Trea­sury sells record amount of se­cu­ri­ties

Business Day - - NATIONAL - Agency Staff /Bloomberg

The Trea­sury had no trouble sell­ing a record amount of debt at its weekly fixed-rate auc­tion on Tues­day — but it came at a cost.

Pri­mary deal­ers placed or­ders for more than three times the amount of debt on sale, snap­ping up yields as much as 75 ba­sis points higher than were avail­able two months ago.

The coun­try’s debt has sagged amid con­cern about a widen­ing bud­get deficit and a pop­ulist turn in gov­ern­ment spend­ing ahead of the gov­ern­ing ANC party’s lead­er­ship elec­tions in De­cem­ber.

Deputy Pres­i­dent Cyril Ramaphosa and MP Nkosazana Dlamini-Zuma are widely re­garded as fron­trun­ners in the race to lead the party.

The sale at­tracted bids of R10.9bn for the R3.3bn of notes of four ma­tu­ri­ties, with clear­ing yields on all four bonds jump­ing. Se­cu­ri­ties ma­tur­ing in 2044 were the most pop­u­lar, with de­mand of four times the amount on of­fer.

How­ever, the clear­ing yield of 10.405% was 46 ba­sis points higher than when the notes were last sold on Oc­to­ber 17.

Bonds due in 2031 cleared at 9.985%, up 75 ba­sis points since the last auc­tion of the debt on Au­gust 29.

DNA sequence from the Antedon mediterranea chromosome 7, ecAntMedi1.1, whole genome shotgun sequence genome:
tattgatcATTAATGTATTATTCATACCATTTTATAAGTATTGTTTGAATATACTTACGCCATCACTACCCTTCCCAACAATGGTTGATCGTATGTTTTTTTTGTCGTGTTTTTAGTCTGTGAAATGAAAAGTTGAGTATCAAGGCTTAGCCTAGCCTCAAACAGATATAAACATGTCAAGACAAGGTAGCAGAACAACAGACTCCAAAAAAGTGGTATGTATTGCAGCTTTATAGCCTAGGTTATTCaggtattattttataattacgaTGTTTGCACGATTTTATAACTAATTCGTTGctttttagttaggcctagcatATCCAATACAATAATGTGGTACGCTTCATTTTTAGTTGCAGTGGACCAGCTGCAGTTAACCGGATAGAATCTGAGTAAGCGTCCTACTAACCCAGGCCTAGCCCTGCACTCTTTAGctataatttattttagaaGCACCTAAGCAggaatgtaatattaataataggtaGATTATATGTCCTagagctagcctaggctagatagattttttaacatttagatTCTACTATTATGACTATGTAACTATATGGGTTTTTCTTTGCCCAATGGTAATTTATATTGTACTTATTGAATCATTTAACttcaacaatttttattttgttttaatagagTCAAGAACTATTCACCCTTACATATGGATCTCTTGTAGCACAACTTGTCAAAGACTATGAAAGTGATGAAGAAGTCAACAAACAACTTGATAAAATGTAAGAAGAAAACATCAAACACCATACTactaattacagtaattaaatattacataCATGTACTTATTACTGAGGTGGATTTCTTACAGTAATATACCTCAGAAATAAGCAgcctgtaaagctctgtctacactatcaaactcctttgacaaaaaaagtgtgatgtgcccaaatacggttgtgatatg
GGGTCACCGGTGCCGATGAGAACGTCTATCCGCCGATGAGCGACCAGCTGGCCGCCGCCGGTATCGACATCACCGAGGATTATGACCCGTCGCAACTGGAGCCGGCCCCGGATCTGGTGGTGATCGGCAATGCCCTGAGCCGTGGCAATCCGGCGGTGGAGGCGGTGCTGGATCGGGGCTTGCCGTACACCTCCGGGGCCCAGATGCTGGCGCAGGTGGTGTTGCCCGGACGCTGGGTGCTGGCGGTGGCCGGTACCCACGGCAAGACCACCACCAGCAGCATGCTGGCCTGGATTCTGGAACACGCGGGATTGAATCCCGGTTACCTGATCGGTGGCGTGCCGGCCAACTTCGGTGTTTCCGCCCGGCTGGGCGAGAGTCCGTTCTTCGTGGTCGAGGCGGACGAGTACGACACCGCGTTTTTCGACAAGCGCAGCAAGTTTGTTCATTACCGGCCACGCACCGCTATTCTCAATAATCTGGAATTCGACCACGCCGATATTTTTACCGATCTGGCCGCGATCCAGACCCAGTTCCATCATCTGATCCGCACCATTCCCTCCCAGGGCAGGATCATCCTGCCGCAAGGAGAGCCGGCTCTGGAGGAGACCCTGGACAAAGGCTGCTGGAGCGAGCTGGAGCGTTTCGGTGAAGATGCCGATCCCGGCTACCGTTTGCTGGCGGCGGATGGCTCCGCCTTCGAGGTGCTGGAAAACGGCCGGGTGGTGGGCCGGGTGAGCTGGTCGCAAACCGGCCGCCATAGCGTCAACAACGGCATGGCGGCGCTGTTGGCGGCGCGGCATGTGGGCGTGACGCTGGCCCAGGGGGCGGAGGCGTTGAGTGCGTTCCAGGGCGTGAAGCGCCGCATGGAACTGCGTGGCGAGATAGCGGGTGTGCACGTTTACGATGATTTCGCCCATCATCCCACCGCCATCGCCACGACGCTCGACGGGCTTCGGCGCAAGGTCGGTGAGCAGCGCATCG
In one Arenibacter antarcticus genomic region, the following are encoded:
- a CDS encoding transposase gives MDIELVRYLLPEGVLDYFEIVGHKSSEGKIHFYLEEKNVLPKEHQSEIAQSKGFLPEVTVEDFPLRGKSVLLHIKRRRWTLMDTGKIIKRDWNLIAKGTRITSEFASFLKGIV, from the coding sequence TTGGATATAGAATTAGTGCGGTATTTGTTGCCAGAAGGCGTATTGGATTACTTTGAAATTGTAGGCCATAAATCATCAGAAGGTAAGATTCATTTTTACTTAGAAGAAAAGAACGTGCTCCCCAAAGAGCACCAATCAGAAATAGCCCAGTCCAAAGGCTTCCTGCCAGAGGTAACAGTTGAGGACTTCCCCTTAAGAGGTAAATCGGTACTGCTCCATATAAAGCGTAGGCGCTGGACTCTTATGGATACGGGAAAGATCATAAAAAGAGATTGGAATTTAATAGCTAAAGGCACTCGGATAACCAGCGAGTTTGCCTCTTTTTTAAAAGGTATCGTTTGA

The Trea­sury also sold debt ma­tur­ing in 2037 and 2048.

In­vestors clearly felt those yields com­pen­sated them for the risk of credit down­grades, which may come as soon as next week.

They may have a point: only in Tur­key and Brazil, among ma­jor emerg­ing-mar­ket is­suers, will they find higher rates. Still, a down­grade of the coun­try’s lo­cal-cur­rency rat­ing to junk may lead to an ex­o­dus of in­vestors man­dated to hold in­vest­ment-grade debt, send­ing yields even higher.

“To me, widen­ing bud­get deficits and ex­plod­ing debt is­suance will be the trig­gers for more down­grades,” said Win Thin, global head of emerg­ing­mar­kets strat­egy at Brown Broth­ers Har­ri­man.

“Bond buy­ers are re­ally putting them­selves at risk by load­ing up on new is­suance here,” Thin said.

The Trea­sury in­creased is­suance at the weekly auc­tion from R2.65bn to raise an ad­di­tional R122bn of debt needed over the next three years to plug the widen­ing fis­cal short­fall.

The de­te­ri­o­rat­ing debt tra­jec­tory threat­ens to trig­ger a down­grade of the lo­cal­cur­rency debt rat­ing to junk by S&P Global Rat­ings and Moody’s In­vestors Ser­vice, both of whom are re­view­ing their as­sess­ments on Novem­ber 24.

Nkosazana Dlamini-Zuma

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